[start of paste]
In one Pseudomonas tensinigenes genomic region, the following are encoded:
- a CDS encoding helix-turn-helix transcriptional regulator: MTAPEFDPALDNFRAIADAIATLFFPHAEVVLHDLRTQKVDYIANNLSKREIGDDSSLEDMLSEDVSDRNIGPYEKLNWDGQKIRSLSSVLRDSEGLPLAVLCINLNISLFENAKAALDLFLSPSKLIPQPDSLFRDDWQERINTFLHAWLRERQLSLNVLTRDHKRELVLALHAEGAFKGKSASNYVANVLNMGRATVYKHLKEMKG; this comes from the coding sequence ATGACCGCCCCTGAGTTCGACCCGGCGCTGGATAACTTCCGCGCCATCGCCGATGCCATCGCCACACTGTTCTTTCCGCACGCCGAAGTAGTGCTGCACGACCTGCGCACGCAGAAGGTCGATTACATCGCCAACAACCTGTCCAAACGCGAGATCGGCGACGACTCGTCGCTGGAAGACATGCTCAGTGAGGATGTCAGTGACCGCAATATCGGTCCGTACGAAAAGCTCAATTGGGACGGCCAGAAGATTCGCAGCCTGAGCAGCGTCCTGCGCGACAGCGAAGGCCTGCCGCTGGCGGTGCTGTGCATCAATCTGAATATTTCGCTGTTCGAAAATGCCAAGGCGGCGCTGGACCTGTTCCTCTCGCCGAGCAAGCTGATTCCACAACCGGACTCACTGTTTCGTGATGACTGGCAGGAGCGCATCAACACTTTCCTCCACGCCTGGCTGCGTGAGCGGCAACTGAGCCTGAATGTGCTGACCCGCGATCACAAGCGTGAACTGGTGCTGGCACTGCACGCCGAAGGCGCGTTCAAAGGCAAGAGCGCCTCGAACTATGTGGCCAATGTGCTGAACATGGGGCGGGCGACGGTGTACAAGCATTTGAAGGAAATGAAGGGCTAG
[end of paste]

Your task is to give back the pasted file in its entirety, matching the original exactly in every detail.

In one Pseudomonas tensinigenes genomic region, the following are encoded:
- a CDS encoding helix-turn-helix transcriptional regulator: MTAPEFDPALDNFRAIADAIATLFFPHAEVVLHDLRTQKVDYIANNLSKREIGDDSSLEDMLSEDVSDRNIGPYEKLNWDGQKIRSLSSVLRDSEGLPLAVLCINLNISLFENAKAALDLFLSPSKLIPQPDSLFRDDWQERINTFLHAWLRERQLSLNVLTRDHKRELVLALHAEGAFKGKSASNYVANVLNMGRATVYKHLKEMKG; this comes from the coding sequence ATGACCGCCCCTGAGTTCGACCCGGCGCTGGATAACTTCCGCGCCATCGCCGATGCCATCGCCACACTGTTCTTTCCGCACGCCGAAGTAGTGCTGCACGACCTGCGCACGCAGAAGGTCGATTACATCGCCAACAACCTGTCCAAACGCGAGATCGGCGACGACTCGTCGCTGGAAGACATGCTCAGTGAGGATGTCAGTGACCGCAATATCGGTCCGTACGAAAAGCTCAATTGGGACGGCCAGAAGATTCGCAGCCTGAGCAGCGTCCTGCGCGACAGCGAAGGCCTGCCGCTGGCGGTGCTGTGCATCAATCTGAATATTTCGCTGTTCGAAAATGCCAAGGCGGCGCTGGACCTGTTCCTCTCGCCGAGCAAGCTGATTCCACAACCGGACTCACTGTTTCGTGATGACTGGCAGGAGCGCATCAACACTTTCCTCCACGCCTGGCTGCGTGAGCGGCAACTGAGCCTGAATGTGCTGACCCGCGATCACAAGCGTGAACTGGTGCTGGCACTGCACGCCGAAGGCGCGTTCAAAGGCAAGAGCGCCTCGAACTATGTGGCCAATGTGCTGAACATGGGGCGGGCGACGGTGTACAAGCATTTGAAGGAAATGAAGGGCTAG